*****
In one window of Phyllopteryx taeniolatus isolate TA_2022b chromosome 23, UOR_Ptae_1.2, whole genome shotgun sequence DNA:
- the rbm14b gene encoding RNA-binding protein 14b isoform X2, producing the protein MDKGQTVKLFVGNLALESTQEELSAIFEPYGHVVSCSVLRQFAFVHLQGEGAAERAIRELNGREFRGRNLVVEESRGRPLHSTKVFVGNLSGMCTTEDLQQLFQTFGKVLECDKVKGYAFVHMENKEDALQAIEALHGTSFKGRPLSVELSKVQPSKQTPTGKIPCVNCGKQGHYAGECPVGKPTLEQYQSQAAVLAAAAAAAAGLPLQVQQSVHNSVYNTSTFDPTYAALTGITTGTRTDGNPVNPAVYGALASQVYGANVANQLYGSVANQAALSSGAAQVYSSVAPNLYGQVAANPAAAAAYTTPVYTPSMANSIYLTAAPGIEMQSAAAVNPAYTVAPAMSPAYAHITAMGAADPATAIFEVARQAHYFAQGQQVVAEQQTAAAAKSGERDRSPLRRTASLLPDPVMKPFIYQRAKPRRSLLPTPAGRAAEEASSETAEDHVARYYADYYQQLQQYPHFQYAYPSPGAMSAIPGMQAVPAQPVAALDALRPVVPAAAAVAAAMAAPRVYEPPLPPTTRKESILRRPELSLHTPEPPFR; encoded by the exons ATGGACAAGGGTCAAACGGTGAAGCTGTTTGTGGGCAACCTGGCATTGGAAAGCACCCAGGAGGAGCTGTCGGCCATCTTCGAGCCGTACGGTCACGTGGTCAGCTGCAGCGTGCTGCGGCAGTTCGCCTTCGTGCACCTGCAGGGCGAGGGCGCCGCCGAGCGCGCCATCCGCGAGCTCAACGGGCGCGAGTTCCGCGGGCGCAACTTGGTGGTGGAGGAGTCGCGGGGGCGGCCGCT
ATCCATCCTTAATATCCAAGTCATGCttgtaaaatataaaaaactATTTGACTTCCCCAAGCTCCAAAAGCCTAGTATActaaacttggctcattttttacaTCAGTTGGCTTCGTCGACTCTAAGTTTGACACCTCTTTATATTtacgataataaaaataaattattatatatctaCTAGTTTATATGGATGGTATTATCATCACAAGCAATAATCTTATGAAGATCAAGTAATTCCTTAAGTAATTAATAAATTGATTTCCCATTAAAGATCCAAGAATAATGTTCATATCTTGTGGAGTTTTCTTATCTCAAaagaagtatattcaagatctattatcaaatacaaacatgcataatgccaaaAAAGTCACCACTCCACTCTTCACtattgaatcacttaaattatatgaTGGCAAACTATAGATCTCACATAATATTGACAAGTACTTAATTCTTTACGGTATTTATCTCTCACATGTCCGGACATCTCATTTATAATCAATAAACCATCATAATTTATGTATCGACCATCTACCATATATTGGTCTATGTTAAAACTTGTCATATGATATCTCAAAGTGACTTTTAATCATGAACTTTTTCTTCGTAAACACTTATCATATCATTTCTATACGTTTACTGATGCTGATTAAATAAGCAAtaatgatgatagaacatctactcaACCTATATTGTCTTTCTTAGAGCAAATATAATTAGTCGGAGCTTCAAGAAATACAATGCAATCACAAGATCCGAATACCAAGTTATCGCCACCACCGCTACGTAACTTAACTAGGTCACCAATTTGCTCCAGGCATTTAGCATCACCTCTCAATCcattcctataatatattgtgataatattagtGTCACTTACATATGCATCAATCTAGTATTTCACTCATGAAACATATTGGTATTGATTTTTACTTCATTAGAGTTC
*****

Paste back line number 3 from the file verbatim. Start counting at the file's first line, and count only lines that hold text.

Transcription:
ATCCATCCTTAATATCCAAGTCATGCttgtaaaatataaaaaactATTTGACTTCCCCAAGCTCCAAAAGCCTAGTATActaaacttggctcattttttacaTCAGTTGGCTTCGTCGACTCTAAGTTTGACACCTCTTTATATTtacgataataaaaataaattattatatatctaCTAGTTTATATGGATGGTATTATCATCACAAGCAATAATCTTATGAAGATCAAGTAATTCCTTAAGTAATTAATAAATTGATTTCCCATTAAAGATCCAAGAATAATGTTCATATCTTGTGGAGTTTTCTTATCTCAAaagaagtatattcaagatctattatcaaatacaaacatgcataatgccaaaAAAGTCACCACTCCACTCTTCACtattgaatcacttaaattatatgaTGGCAAACTATAGATCTCACATAATATTGACAAGTACTTAATTCTTTACGGTATTTATCTCTCACATGTCCGGACATCTCATTTATAATCAATAAACCATCATAATTTATGTATCGACCATCTACCATATATTGGTCTATGTTAAAACTTGTCATATGATATCTCAAAGTGACTTTTAATCATGAACTTTTTCTTCGTAAACACTTATCATATCATTTCTATACGTTTACTGATGCTGATTAAATAAGCAAtaatgatgatagaacatctactcaACCTATATTGTCTTTCTTAGAGCAAATATAATTAGTCGGAGCTTCAAGAAATACAATGCAATCACAAGATCCGAATACCAAGTTATCGCCACCACCGCTACGTAACTTAACTAGGTCACCAATTTGCTCCAGGCATTTAGCATCACCTCTCAATCcattcctataatatattgtgataatattagtGTCACTTACATATGCATCAATCTAGTATTTCACTCATGAAACATATTGGTATTGATTTTTACTTCATTAGAGTTC